I wasn’t sure what to expect, but once I got there, I was amazed: more theatre seats than Broadway and all of them reasonably priced, free parking, clean mountain air, and a bit of corny humor.
Branson is a small city in Missouri (resident population about 10,000) with a big heart; they aim to please and often do—but it’s not for everyone. Cosmopolitan, sophisticated or diversified it is not. But handicapped accessible, family friendly and affordable it reigns.
Recently returned from Branson’s Ozark Mountain Christmas where the city wide festival (which began November first) runs through mid-December. Look carefully at show schedules from December 15-31st. Many of the performers take time off for their personal holidays.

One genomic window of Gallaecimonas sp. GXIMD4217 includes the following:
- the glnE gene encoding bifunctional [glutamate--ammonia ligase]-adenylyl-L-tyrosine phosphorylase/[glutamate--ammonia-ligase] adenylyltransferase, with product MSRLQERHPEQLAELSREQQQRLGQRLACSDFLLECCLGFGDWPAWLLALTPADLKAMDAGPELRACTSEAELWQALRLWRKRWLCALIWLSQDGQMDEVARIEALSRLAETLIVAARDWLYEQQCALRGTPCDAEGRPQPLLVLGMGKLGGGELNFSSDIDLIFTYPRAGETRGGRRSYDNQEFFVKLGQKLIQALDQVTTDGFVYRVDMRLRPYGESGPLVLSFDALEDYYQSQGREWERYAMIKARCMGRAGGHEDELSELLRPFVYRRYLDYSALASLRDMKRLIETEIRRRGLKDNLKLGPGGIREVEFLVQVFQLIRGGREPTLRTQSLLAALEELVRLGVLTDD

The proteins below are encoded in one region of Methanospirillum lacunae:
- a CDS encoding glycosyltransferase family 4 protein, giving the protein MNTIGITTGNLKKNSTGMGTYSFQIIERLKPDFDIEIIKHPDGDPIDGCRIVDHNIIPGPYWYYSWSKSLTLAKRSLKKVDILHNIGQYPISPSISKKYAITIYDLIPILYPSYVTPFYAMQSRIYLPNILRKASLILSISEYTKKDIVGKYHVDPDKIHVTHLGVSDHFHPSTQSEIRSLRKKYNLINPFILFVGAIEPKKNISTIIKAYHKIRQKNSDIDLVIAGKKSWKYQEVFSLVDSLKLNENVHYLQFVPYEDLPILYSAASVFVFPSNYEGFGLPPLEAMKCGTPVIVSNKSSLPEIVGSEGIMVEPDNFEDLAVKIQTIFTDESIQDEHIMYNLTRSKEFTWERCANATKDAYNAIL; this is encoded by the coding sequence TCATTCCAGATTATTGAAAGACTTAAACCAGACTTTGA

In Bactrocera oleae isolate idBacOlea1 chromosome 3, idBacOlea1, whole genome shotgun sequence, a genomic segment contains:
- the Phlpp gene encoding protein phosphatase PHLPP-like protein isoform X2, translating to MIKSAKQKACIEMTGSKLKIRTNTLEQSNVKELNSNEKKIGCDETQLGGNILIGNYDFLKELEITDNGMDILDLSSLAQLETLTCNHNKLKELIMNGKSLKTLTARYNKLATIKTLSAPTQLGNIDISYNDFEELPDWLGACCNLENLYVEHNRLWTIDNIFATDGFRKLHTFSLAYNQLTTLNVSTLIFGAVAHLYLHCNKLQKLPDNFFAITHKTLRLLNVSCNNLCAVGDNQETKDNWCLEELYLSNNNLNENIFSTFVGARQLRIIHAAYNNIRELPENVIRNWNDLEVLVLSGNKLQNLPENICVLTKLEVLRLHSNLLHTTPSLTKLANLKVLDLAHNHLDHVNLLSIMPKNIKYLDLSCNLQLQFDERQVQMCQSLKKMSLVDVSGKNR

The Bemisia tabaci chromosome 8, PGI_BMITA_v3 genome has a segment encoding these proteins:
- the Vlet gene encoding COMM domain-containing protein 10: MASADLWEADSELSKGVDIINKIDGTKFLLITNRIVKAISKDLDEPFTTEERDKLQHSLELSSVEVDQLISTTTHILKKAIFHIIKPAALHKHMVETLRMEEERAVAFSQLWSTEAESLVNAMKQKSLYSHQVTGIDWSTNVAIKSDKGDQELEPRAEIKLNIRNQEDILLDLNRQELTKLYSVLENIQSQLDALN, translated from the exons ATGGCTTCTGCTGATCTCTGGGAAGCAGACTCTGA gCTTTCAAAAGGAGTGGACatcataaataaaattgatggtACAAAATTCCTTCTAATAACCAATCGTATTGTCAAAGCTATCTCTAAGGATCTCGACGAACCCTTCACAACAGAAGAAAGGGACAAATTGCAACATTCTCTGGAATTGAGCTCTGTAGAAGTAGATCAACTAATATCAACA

Branson is not afraid to flaunt its Christian philosophy, patriotism or hillbilly roots. Tourism began to develop in the 1940’s when the book The Shepherd of the Hills was made into a movie starring John Wayne. Visitors flocked to the area wanting to see the Ozarks for themselves. Over the years, more and more families were attracted and the city boomed by adding country music performances. The shows expanded and Branson now hosts eight million visitors each year.
Main Street bustles with a variety of retailers like Dick’s Oldtime 5 & 10, craft shops, boutique fashions and restaurants. Route 76 passes most of the 50 plus theatres- ranging from small one-man shows to the over-powering Sight and Sound stage. To accommodate customer needs, some shows start as early as 10 am and give multiple performances throughout the day.